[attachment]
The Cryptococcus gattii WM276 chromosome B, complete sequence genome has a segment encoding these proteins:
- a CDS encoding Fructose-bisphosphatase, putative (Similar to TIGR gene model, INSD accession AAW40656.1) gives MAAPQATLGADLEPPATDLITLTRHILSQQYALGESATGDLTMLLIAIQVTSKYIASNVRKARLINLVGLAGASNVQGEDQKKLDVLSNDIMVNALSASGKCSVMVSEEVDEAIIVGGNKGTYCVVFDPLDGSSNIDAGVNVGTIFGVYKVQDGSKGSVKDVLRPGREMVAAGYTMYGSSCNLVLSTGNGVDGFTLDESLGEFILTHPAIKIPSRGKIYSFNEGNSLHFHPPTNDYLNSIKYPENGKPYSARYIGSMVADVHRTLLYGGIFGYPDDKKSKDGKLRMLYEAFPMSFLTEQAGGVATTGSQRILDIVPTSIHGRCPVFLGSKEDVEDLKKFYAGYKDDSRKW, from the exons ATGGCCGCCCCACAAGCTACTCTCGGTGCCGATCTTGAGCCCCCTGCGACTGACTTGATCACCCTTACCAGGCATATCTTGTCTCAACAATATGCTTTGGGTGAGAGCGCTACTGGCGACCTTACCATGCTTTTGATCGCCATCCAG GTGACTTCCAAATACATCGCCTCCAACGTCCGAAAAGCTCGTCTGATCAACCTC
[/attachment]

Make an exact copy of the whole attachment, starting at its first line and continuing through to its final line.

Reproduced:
The Cryptococcus gattii WM276 chromosome B, complete sequence genome has a segment encoding these proteins:
- a CDS encoding Fructose-bisphosphatase, putative (Similar to TIGR gene model, INSD accession AAW40656.1) gives MAAPQATLGADLEPPATDLITLTRHILSQQYALGESATGDLTMLLIAIQVTSKYIASNVRKARLINLVGLAGASNVQGEDQKKLDVLSNDIMVNALSASGKCSVMVSEEVDEAIIVGGNKGTYCVVFDPLDGSSNIDAGVNVGTIFGVYKVQDGSKGSVKDVLRPGREMVAAGYTMYGSSCNLVLSTGNGVDGFTLDESLGEFILTHPAIKIPSRGKIYSFNEGNSLHFHPPTNDYLNSIKYPENGKPYSARYIGSMVADVHRTLLYGGIFGYPDDKKSKDGKLRMLYEAFPMSFLTEQAGGVATTGSQRILDIVPTSIHGRCPVFLGSKEDVEDLKKFYAGYKDDSRKW, from the exons ATGGCCGCCCCACAAGCTACTCTCGGTGCCGATCTTGAGCCCCCTGCGACTGACTTGATCACCCTTACCAGGCATATCTTGTCTCAACAATATGCTTTGGGTGAGAGCGCTACTGGCGACCTTACCATGCTTTTGATCGCCATCCAG GTGACTTCCAAATACATCGCCTCCAACGTCCGAAAAGCTCGTCTGATCAACCTC